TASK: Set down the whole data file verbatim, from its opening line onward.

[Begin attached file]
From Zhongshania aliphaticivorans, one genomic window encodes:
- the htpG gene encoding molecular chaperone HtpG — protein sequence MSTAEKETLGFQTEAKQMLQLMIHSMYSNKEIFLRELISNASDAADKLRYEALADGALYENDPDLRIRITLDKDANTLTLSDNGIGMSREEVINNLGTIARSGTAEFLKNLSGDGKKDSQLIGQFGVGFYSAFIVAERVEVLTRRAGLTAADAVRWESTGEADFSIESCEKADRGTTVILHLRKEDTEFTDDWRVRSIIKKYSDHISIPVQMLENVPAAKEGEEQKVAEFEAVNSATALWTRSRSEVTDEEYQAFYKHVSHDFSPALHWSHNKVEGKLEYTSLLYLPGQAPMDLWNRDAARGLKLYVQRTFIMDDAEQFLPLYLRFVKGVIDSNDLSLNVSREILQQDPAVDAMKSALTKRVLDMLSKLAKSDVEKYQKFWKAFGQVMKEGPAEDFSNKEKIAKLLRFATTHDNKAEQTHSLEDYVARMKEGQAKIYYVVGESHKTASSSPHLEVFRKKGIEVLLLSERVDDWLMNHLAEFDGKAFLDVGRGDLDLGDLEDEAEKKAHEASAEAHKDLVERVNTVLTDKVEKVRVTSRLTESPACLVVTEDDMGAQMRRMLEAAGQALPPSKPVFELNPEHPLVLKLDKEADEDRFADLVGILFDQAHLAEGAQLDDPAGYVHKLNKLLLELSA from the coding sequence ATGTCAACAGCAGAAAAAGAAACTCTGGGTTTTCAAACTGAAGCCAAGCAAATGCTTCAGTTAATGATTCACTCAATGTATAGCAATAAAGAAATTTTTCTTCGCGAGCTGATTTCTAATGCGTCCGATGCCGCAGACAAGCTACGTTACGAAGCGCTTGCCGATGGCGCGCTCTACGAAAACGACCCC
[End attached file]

From Zhongshania aliphaticivorans, one genomic window encodes:
- the htpG gene encoding molecular chaperone HtpG — protein sequence MSTAEKETLGFQTEAKQMLQLMIHSMYSNKEIFLRELISNASDAADKLRYEALADGALYENDPDLRIRITLDKDANTLTLSDNGIGMSREEVINNLGTIARSGTAEFLKNLSGDGKKDSQLIGQFGVGFYSAFIVAERVEVLTRRAGLTAADAVRWESTGEADFSIESCEKADRGTTVILHLRKEDTEFTDDWRVRSIIKKYSDHISIPVQMLENVPAAKEGEEQKVAEFEAVNSATALWTRSRSEVTDEEYQAFYKHVSHDFSPALHWSHNKVEGKLEYTSLLYLPGQAPMDLWNRDAARGLKLYVQRTFIMDDAEQFLPLYLRFVKGVIDSNDLSLNVSREILQQDPAVDAMKSALTKRVLDMLSKLAKSDVEKYQKFWKAFGQVMKEGPAEDFSNKEKIAKLLRFATTHDNKAEQTHSLEDYVARMKEGQAKIYYVVGESHKTASSSPHLEVFRKKGIEVLLLSERVDDWLMNHLAEFDGKAFLDVGRGDLDLGDLEDEAEKKAHEASAEAHKDLVERVNTVLTDKVEKVRVTSRLTESPACLVVTEDDMGAQMRRMLEAAGQALPPSKPVFELNPEHPLVLKLDKEADEDRFADLVGILFDQAHLAEGAQLDDPAGYVHKLNKLLLELSA from the coding sequence ATGTCAACAGCAGAAAAAGAAACTCTGGGTTTTCAAACTGAAGCCAAGCAAATGCTTCAGTTAATGATTCACTCAATGTATAGCAATAAAGAAATTTTTCTTCGCGAGCTGATTTCTAATGCGTCCGATGCCGCAGACAAGCTACGTTACGAAGCGCTTGCCGATGGCGCGCTCTACGAAAACGACCCC